Why Should Nurses Consider an Online RN to BSN Program?

An Associate Degree in Nursing (ADN) and a Bachelor of Science in Nursing (BSN) both prepare students to take the National Council Licensure Examination (NCLEX) so they can practice as registered nurses. Nurses with an ADN may want to consider an online RN to BSN program if they are ready to bolster their practice and gain access to roles with increased responsibility and compensation — all while keeping their current job.

Why Should ADN Nurses Earn a BSN?

Many reasons exist for ADN-prepared nurses to earn a BSN. Most importantly, research shows that BSN-prepared nurses have better patient outcomes.

Educational levels of hospital nurses and surgical patient mortality and Baccalaureate education in nursing and patient outcomes are just two of the studies listed on the American Association of Colleges of Nursing (AACN) Fact Sheet concerning the impact of education on nursing practice. Evidence from the studies shows a link between nurses prepared with a BSN and a lower incidence of pressure ulcers, post-operative deep vein thrombosis, failure to rescue, hospital infections and post-surgical mortality in patients.

Other motivations for completing a BSN program include:

  • There Is a Preference for Nurses With a BSN: Since the Institute of Medicine (IOM), renamed the National Academy of Medicine (NAM) in 2015, released its report The Future of Nursing: Leading Change, Advancing Health, healthcare employers have heeded the recommendation that calls for 80% of the nursing workforce to have a BSN by 2020. It is already becoming more difficult for ADN-prepared nurses to get hired in some areas.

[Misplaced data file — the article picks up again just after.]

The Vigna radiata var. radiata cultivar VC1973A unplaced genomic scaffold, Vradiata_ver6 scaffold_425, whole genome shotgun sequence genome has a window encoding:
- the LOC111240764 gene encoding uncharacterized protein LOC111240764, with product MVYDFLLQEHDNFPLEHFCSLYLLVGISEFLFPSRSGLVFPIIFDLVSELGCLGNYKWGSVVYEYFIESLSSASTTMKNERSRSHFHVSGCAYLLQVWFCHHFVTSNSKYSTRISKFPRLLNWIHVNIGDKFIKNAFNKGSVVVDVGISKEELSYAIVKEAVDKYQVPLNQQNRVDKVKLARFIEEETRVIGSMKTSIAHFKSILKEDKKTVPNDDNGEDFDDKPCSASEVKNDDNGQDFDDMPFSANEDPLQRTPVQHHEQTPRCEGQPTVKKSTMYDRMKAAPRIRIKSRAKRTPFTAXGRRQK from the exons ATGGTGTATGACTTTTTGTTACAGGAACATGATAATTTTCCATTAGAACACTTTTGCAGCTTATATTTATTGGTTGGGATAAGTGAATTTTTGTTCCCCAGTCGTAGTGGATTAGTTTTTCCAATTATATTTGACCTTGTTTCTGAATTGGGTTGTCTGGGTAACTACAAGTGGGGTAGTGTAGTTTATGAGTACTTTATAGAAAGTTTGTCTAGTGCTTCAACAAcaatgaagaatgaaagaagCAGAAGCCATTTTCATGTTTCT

• Hospitals Need BSN-Prepared Nurses to Acquire Magnet Status: To receive Magnet recognition from the American Nurses Credentialing Center (ANCC), all of the nurse managers and nurse leaders working at the hospital applying for the designation must hold at least a BSN.
  • A BSN May Be Required to Practice in the Future: The AACN recognizes the BSN as the minimum preparation requirement for nurses entering the nursing practice. With support from the AACN and NAM, a baccalaureate degree may become the mandatory level of preparation for new nurses.

Why Should Nurses Choose an Online RN to BSN Program?

An accredited online RN to BSN program allows nurses to complete their degree at their own pace. This flexibility lets nurses continue to work and fulfill personal obligations.

Online RN to BSN programs are convenient because students do not have to travel or adhere to a strict schedule. Many schools offer multiple start dates, and courses are usually taught by the same experienced faulty who teach on campus. And, online programs are often more affordable because you may be able to complete them in a shorter period of time. You also save money on commuting, and online students usually save money on fees that go to campus-related expenses.

BSN-prepared nurses have more job opportunities because a lot of nursing positions are only open to applicants with a baccalaureate degree. Additional advantages for nurses with a BSN include: higher salaries, job promotions and more autonomy in the workplace. By completing an online RN to BSN program, ADN nurses are prepared to move ahead in their nursing careers.

Learn more about Youngstown State University’s online RN to BSN program.


Nurse Journal: 10 Reasons Why RN’s Should Pursue Their BSN Degree

EveryNurse: Online Nursing Program

Nurse Journal: Top 9 Advantages of a BSN Degree

American Association of Colleges of Nursing: The Impact of Education on Nursing Practice

Lippincott Solutions: Comparing ADN and BSN Degrees

Nursing.org: Online RN to BSN Programs

JAMA: Education Levels of Hospital Nurses and Surgical Patient Mortality

NCBI: Baccalaureate Education in Nursing and Patient Outcomes

American Nurses Credentialing Center: Eligibility Requirements

American Association of Colleges of Nursing: The Baccalaureate Degree in Nursing as Minimal Preparation for Professional Practice

The National Academy of Medicine: The Future of Nursing: Leading Change, Advancing Health

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